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A Multicenter Intervention to Prevent Catheter-Associated Bloodstream Infections

Published online by Cambridge University Press:  07 April 2017

David K. Warren*
Affiliation:
Department of Medicine, Washington University School of Medicine, Saint Louis, Missouri
Sara E. Cosgrove
Affiliation:
Department of Public Health and Hygiene, Johns Hopkins School of Hygiene and Public Health, Baltimore, Maryland
Daniel J. Diekema
Affiliation:
Department of Internal Medicine, University of Iowa College of Medicine, Iowa City, Iowa
Gianna Zuccotti
Affiliation:
Department of Medicine, Memorial Sloan-Kettering Cancer Center, New York, New York
Michael W. Climo
Affiliation:
Department of Internal Medicine, Hunter Holmes McGuire Veterans Affairs Medical Center, Richmond, Virginia
Maureen K. Bolon
Affiliation:
Department of Internal Medicine, Northwestern University, Feinberg School of Medicine, Chicago, Illinoi
Jerome I. Tokars
Affiliation:
Division of Healthcare Quality Promotion, Centers for Disease Control and Prevention, Atlanta, Georgia
Gary A. Noskin
Affiliation:
Department of Internal Medicine, Northwestern University, Feinberg School of Medicine, Chicago, Illinoi
Edward S. Wong
Affiliation:
Department of Internal Medicine, Hunter Holmes McGuire Veterans Affairs Medical Center, Richmond, Virginia
Kent A. Sepkowitz
Affiliation:
Department of Internal Medicine, Memorial Sloan-Kettering Cancer Center, New York, New York
Loreen A. Herwaldt
Affiliation:
Department of Internal Medicine, University of Iowa College of Medicine, Iowa City, Iowa
Trish M. Perl
Affiliation:
Department of Public Health and Hygiene, Johns Hopkins School of Hygiene and Public Health, Baltimore, Maryland
Steven L. Solomon
Affiliation:
Division of Healthcare Quality Promotion, Centers for Disease Control and Prevention, Atlanta, Georgia
Victoria J. Fraser
Affiliation:
Department of Medicine, Washington University School of Medicine, Saint Louis, Missouri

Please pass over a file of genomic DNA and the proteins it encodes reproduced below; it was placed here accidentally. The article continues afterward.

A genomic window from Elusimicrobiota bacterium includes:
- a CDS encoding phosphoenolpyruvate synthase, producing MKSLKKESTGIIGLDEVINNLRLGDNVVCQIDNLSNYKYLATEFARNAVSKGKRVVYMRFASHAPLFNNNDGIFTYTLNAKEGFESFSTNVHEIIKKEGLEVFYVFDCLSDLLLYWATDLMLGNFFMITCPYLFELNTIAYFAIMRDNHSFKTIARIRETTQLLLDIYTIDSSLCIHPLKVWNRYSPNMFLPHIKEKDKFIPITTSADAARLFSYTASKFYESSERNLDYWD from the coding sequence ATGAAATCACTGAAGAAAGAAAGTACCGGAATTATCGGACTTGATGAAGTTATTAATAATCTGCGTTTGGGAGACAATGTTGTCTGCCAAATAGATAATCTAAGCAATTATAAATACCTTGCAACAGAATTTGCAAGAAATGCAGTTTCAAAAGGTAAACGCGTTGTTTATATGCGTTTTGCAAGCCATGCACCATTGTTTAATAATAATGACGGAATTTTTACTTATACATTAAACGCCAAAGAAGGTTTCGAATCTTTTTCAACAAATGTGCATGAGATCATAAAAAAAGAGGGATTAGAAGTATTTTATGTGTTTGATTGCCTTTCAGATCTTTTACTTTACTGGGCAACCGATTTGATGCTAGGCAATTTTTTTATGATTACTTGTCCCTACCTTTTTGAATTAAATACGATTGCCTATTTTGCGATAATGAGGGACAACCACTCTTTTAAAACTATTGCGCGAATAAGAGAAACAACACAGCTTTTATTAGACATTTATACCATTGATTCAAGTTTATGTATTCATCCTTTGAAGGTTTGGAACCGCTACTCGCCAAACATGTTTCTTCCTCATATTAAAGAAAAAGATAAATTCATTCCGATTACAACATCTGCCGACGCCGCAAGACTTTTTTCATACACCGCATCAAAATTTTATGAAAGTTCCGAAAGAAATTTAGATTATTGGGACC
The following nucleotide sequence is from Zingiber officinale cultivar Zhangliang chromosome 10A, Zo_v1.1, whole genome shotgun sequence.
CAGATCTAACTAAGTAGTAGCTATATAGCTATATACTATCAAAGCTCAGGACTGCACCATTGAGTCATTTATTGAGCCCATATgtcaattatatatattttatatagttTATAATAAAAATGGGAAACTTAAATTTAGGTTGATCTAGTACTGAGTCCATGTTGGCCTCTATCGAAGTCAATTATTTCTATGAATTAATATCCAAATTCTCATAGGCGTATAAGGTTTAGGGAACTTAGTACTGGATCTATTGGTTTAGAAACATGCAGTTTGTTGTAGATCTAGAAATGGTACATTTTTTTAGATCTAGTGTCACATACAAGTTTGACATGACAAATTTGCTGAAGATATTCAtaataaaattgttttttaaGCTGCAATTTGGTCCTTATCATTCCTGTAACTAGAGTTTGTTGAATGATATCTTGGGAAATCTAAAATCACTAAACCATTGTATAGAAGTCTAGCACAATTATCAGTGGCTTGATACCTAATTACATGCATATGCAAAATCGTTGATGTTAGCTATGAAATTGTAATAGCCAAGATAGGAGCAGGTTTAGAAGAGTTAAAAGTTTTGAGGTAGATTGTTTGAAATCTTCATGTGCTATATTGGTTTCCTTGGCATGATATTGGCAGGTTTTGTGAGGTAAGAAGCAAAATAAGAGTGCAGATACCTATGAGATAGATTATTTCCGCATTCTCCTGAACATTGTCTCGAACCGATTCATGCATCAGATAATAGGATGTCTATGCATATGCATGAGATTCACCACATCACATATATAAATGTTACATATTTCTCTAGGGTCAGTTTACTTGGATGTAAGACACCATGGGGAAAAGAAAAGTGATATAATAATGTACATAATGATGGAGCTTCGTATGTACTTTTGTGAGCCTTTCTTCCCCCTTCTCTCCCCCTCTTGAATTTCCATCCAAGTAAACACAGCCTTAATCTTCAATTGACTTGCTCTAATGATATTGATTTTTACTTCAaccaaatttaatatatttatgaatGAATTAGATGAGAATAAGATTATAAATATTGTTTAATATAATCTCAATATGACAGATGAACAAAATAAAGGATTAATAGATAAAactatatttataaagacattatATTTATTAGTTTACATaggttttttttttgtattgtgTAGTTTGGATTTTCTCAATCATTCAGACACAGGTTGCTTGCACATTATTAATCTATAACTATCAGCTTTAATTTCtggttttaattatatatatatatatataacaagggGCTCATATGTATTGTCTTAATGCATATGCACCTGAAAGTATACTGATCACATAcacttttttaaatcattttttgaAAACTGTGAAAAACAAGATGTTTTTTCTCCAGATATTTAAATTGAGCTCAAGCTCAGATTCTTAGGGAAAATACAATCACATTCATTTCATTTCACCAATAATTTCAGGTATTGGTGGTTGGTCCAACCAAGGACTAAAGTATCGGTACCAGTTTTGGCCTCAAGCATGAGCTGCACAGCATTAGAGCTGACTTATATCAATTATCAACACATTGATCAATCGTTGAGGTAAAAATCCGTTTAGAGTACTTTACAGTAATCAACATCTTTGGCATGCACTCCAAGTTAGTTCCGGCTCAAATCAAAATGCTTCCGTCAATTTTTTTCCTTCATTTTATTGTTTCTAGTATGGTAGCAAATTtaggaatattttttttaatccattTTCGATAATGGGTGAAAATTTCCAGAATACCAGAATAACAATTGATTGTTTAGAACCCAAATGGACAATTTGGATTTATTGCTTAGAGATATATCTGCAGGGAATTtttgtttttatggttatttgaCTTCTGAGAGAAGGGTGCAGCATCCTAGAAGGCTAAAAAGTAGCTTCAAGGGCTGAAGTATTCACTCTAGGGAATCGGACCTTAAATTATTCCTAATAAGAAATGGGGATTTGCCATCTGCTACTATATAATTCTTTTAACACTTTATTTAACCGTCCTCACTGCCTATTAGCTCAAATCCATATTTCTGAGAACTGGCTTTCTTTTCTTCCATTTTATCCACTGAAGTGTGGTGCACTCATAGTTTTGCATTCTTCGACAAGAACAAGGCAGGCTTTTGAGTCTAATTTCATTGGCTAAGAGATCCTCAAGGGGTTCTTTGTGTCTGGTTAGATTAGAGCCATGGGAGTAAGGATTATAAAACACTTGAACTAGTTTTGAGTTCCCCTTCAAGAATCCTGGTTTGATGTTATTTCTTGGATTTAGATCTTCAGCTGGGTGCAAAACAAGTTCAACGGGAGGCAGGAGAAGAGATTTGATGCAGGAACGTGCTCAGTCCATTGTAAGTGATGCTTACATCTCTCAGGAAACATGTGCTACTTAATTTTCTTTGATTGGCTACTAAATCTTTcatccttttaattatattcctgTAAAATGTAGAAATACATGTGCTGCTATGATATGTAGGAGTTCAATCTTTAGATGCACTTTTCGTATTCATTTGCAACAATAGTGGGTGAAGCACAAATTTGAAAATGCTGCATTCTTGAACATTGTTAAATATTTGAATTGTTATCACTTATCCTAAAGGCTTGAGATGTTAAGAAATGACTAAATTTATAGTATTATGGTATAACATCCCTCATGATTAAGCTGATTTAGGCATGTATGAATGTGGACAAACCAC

*
Washington University School of Medicine, Campus Box 8051, 660 S. Euclid Avenue, Saint Louis, MO 63110 (dwarren@im.wustl.edu)

Abstract

Background.

Education-based interventions can reduce the incidence of catheter-associated bloodstream infection. The generalizability of findings from single-center studies is limited.

Objective.

To assess the effect of a multicenter intervention to prevent catheter-associated bloodstream infections.

Design.

An observational study with a planned intervention.

Setting.

Twelve intensive care units and 1 bone marrow transplantation unit at 6 academic medical centers.

Patients.

Patients admitted during the study period.

Intervention.

Updates of written policies, distribution of a 9-page self-study module with accompanying pretest and posttest, didactic lectures, and incorporation into practice of evidence-based guidelines regarding central venous catheter (CVC) insertion and care.

Measurements.

Standard data collection tools and definitions were used to measure the process of care (ie, the proportion of non-tunneled catheters inserted into the femoral vein and the condition of the CVC insertion site dressing for both tunneled and nontunneled catheters) and the incidence of catheter-associated bloodstream infection.

Results.

Between the preintervention period and the postintervention period, the percentage of CVCs inserted into the femoral vein decreased from 12.9% to 9.4% (relative ratio, 0.73; 95% confidence interval [CI], 0.61-0.88); the total proportion of catheter insertion site dressings properly dated increased from 26.6% to 34.4% (relative ratio, 1.29; 95% CI, 1.17-1.42), and the overall rate of catheter-associated bloodstream infections decreased from 11.2 to 8.9 infections per 1,000 catheter-days (relative rate, 0.79; 95% CI, 0.67-0.93). The effect of the intervention varied among individual units.

Conclusions.

An education-based intervention that uses evidence-based practices can be successfully implemented in a diverse group of medical and surgical units and reduce catheter-associated bloodstream infection rates.

Type
Original Articles
Copyright
Copyright © The Society for Healthcare Epidemiology of America 2006

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